This page is all about herbs! I will try and cover at least two a week if not more. I use herbs a lot in my cooking and for healing. To get us started (I don’t have much time today – I’m trying to get the slabs down for the hen coop and run) I’ll post a few photos of some of the herbs we will cover………….kind of ‘carrot before the donkey’, eh? 😉
Lavender………..you either love it or hate it! Some people don’t like it due to associations i.e. some people say it reminds them of elderly ladies. (Nothing wrong with elderly ladies, I hasten to add!) I suspect what this person actually meant was that it’s an old fashioned scent!
It’s all down to how the brain perceives the scent and any associated memories.
I always find that the scent of lavender is calming and soothing – which as we all know in Aromatherapy, this is exactly what it’s used for. It’s great for headaches and stress. I love lavender as a tea mixed with chamomile. In fact, Clipper make a lovely herb tea called, ‘Snore and Peace’ (love it!!) and it works – it really does! I have a cup every night going to bed and sleep like a baby 🙂
One of the most wonderful ways to actually see lavender is en masse! I would love a lavender hedge but my garden isn’t ideal for it – it’s not long enough. Below is a photo of how it should be seen. This is Avebury Manor in Wiltshire.
Shade loving herbs
I was asked yesterday about herbs for shady places. So this one is for you, Shercb!
There are quite a number of herbs that prefer a cooler, semi-shady spot. When we think ‘herbs’ we automatically think of hot climates. But that’s not always true.
Angelica, who I mentioned yesterday likes it cooler, as does Lovage, another giant herb but one with lots of uses and packs a real flavour punch. (It’s flavour is a yeasty, celery flavour that goes really well in soups, stews etc). You don’t need much though – it’s strong! I would never be without Lovage and have just grown some from seed. It’s a lot easier than Angelica, believe me!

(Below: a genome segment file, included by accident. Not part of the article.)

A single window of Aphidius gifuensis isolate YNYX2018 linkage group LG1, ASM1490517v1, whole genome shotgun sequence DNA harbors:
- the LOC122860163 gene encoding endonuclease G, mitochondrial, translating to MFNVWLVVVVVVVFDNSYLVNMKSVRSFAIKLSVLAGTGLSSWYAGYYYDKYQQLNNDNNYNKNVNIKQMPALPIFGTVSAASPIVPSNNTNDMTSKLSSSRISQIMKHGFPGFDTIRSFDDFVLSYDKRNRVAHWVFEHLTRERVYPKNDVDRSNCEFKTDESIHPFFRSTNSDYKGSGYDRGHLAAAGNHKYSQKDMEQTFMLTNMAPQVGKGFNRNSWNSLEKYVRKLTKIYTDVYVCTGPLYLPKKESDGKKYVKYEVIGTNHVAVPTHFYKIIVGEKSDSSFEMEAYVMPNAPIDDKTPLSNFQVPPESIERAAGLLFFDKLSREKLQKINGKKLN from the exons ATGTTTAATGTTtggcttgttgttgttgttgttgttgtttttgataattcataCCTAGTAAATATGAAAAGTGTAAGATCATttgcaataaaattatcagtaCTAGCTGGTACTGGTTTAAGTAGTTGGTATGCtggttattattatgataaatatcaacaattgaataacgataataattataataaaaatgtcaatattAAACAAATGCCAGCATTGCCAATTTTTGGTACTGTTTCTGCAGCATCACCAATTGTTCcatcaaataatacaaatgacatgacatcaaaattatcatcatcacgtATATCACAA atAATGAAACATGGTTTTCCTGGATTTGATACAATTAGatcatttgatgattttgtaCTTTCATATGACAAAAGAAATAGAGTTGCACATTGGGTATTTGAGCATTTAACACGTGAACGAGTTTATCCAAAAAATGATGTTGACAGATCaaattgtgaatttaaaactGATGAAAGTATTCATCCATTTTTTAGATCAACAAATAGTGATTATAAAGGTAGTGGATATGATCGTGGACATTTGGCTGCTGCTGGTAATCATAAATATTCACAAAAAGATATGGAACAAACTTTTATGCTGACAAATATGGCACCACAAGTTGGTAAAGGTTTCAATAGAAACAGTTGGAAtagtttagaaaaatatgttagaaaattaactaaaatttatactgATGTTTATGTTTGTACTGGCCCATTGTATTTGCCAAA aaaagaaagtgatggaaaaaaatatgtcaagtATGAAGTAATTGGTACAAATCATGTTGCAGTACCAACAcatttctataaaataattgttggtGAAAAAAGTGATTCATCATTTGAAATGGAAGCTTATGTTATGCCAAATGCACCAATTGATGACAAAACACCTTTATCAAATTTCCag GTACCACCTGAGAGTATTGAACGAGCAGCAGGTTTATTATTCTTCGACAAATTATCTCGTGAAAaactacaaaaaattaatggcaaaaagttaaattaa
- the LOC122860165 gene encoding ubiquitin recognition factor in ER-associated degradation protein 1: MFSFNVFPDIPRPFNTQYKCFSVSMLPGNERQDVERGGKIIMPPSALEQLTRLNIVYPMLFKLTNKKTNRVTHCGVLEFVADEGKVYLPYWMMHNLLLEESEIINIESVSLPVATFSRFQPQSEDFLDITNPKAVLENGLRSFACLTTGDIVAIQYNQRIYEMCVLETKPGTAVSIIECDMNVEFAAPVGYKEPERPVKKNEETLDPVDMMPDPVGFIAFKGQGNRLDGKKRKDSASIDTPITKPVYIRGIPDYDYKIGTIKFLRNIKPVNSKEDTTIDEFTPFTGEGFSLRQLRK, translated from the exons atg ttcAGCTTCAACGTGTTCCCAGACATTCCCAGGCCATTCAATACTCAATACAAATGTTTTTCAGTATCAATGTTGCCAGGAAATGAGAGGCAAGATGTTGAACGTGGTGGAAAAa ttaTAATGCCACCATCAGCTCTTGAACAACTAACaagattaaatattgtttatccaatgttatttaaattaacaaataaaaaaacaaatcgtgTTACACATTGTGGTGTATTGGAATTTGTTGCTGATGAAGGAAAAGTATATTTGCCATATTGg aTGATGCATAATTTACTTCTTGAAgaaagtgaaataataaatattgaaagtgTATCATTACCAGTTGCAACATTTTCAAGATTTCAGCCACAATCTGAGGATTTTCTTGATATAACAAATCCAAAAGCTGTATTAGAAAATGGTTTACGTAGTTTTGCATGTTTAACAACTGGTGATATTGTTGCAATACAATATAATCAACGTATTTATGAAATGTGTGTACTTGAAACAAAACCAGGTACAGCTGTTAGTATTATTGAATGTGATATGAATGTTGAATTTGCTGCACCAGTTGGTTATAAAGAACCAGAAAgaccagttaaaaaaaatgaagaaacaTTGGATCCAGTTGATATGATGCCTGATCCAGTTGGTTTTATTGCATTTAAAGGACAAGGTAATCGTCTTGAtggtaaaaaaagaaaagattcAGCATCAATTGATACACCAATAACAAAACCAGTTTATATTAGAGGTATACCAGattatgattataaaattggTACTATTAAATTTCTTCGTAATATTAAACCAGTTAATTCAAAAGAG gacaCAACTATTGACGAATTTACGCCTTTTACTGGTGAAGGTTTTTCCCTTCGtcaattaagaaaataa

Mints prefer it semi-shaded and cooler. There are many varieties around now, including apple mint (my all time favourite), Moroccan mint (good for tea), ginger mint, black peppermint, lemon mint, pineapple mint, chocolate peppermint (really yummy for desserts!) the list goes on………..not all of them taste quite as good as they sound though – so be warned! Another thing to bear in mind with the mints….turn your back on them and they will make a 30 second takeover bid for the whole garden! (I plant mine, but in large bottomless pots. They still escape, eventually, but it does help keep them under control. (Currently my garden is being marched all over by apple mint, but my plan is to make lashings of mint sauce which will store well). I don’t like waste!
Sweet Cicely is another lovely herb. Usually the first one up in spring and the last one down in autumn – plus it’s very pretty! (Just look at those fresh, ferny leaves). This one is lovely in desserts again; it will reduce the amount of sugar needed for tart fruits like rhubarb (OK, I know it’s technically a vegetable). The unripe seeds are edible too and can be added to salads and fruit salads. This one has an aniseed taste. I love this herb!
Parsley is another herb for a semi-shady spot. In fact, if parsley struggles and dries out, it will panic and run to seed. So keep it cool and moist. I have both the French and the Moss parsley in semi shade and they thrive. Parsley is a biennial so it flowers/seeds in it’s second year. It can be tricky to grow from seed. When I give my herb talks you can bet someone will always ask about growing parsley! The secret? Fresh seed. And, most of all, patience! Legend has it parsley has to go to the devil and back 9 times before it’ll come up! However, I shall reserve judgment on that one 🙂
Even if you can only find one small patch of sunshine – grab it and put pots of the essentials there. Basil, rosemary, sage and thyme are the four I would always find room for. Perhaps use wall pots to get them higher and into the sun. Remember to keep pots watered but basil doesn’t like being left saturated (nor does it like animal manure. I use seaweed extract with basil). Use a soil based compost for them as it’s more appropriate.
The beauty of pots, of course, is that you can move them around the garden (so long as they’re not too heavy!) This way you can ‘chase the sun’ for them – if you feel so inclined, that is! I have done stranger things, believe me!
There are many herbs that will cope with some shade – but these are amongst the most useful. Another thing to remember is that plants like lettuce don’t cope with heat either. So again a little shade won’t hurt your lettuce.
Most of all have fun, experiment – see what works in your situation and what doesn’t. The herbs mentioned above will all grow on clay soil (another of shercb’s questions). Put it this way, I’m on clay and my garden is thriving. Use plenty of well rotted garden compost (or similar if you need to buy it in) and you’ll be fine!